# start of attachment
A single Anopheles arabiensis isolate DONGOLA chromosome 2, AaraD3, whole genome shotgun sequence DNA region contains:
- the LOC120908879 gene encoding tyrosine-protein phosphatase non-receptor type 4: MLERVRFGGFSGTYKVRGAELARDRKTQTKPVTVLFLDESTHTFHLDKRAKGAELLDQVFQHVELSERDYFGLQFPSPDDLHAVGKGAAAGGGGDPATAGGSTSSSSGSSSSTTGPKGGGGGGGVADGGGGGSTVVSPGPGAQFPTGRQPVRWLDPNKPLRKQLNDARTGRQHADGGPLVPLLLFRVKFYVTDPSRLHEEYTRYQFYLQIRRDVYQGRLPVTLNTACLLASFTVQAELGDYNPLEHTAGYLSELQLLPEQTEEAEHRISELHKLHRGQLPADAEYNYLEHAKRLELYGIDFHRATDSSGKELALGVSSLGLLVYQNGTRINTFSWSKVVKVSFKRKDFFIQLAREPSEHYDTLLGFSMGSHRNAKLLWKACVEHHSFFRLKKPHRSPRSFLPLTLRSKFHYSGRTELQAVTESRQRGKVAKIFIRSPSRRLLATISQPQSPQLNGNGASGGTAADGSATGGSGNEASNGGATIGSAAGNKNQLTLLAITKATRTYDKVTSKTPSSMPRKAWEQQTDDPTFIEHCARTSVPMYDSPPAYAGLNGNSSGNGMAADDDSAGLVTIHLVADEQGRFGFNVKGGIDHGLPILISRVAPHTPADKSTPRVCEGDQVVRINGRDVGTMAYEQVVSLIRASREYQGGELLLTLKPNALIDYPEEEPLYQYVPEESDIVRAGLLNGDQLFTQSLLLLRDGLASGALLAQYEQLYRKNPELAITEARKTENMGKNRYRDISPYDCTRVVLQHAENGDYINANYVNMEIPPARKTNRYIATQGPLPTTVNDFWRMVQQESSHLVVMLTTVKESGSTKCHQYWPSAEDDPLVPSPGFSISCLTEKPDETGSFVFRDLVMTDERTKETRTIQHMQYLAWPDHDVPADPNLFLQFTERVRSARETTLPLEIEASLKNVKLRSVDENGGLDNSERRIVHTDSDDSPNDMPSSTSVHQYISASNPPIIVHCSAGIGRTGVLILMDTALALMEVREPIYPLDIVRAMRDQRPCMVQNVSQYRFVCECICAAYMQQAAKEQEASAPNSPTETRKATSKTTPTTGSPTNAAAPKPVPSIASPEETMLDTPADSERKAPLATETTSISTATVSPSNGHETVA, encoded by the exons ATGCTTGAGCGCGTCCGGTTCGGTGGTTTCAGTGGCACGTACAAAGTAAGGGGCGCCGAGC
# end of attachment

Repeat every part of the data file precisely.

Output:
A single Anopheles arabiensis isolate DONGOLA chromosome 2, AaraD3, whole genome shotgun sequence DNA region contains:
- the LOC120908879 gene encoding tyrosine-protein phosphatase non-receptor type 4: MLERVRFGGFSGTYKVRGAELARDRKTQTKPVTVLFLDESTHTFHLDKRAKGAELLDQVFQHVELSERDYFGLQFPSPDDLHAVGKGAAAGGGGDPATAGGSTSSSSGSSSSTTGPKGGGGGGGVADGGGGGSTVVSPGPGAQFPTGRQPVRWLDPNKPLRKQLNDARTGRQHADGGPLVPLLLFRVKFYVTDPSRLHEEYTRYQFYLQIRRDVYQGRLPVTLNTACLLASFTVQAELGDYNPLEHTAGYLSELQLLPEQTEEAEHRISELHKLHRGQLPADAEYNYLEHAKRLELYGIDFHRATDSSGKELALGVSSLGLLVYQNGTRINTFSWSKVVKVSFKRKDFFIQLAREPSEHYDTLLGFSMGSHRNAKLLWKACVEHHSFFRLKKPHRSPRSFLPLTLRSKFHYSGRTELQAVTESRQRGKVAKIFIRSPSRRLLATISQPQSPQLNGNGASGGTAADGSATGGSGNEASNGGATIGSAAGNKNQLTLLAITKATRTYDKVTSKTPSSMPRKAWEQQTDDPTFIEHCARTSVPMYDSPPAYAGLNGNSSGNGMAADDDSAGLVTIHLVADEQGRFGFNVKGGIDHGLPILISRVAPHTPADKSTPRVCEGDQVVRINGRDVGTMAYEQVVSLIRASREYQGGELLLTLKPNALIDYPEEEPLYQYVPEESDIVRAGLLNGDQLFTQSLLLLRDGLASGALLAQYEQLYRKNPELAITEARKTENMGKNRYRDISPYDCTRVVLQHAENGDYINANYVNMEIPPARKTNRYIATQGPLPTTVNDFWRMVQQESSHLVVMLTTVKESGSTKCHQYWPSAEDDPLVPSPGFSISCLTEKPDETGSFVFRDLVMTDERTKETRTIQHMQYLAWPDHDVPADPNLFLQFTERVRSARETTLPLEIEASLKNVKLRSVDENGGLDNSERRIVHTDSDDSPNDMPSSTSVHQYISASNPPIIVHCSAGIGRTGVLILMDTALALMEVREPIYPLDIVRAMRDQRPCMVQNVSQYRFVCECICAAYMQQAAKEQEASAPNSPTETRKATSKTTPTTGSPTNAAAPKPVPSIASPEETMLDTPADSERKAPLATETTSISTATVSPSNGHETVA, encoded by the exons ATGCTTGAGCGCGTCCGGTTCGGTGGTTTCAGTGGCACGTACAAAGTAAGGGGCGCCGAGC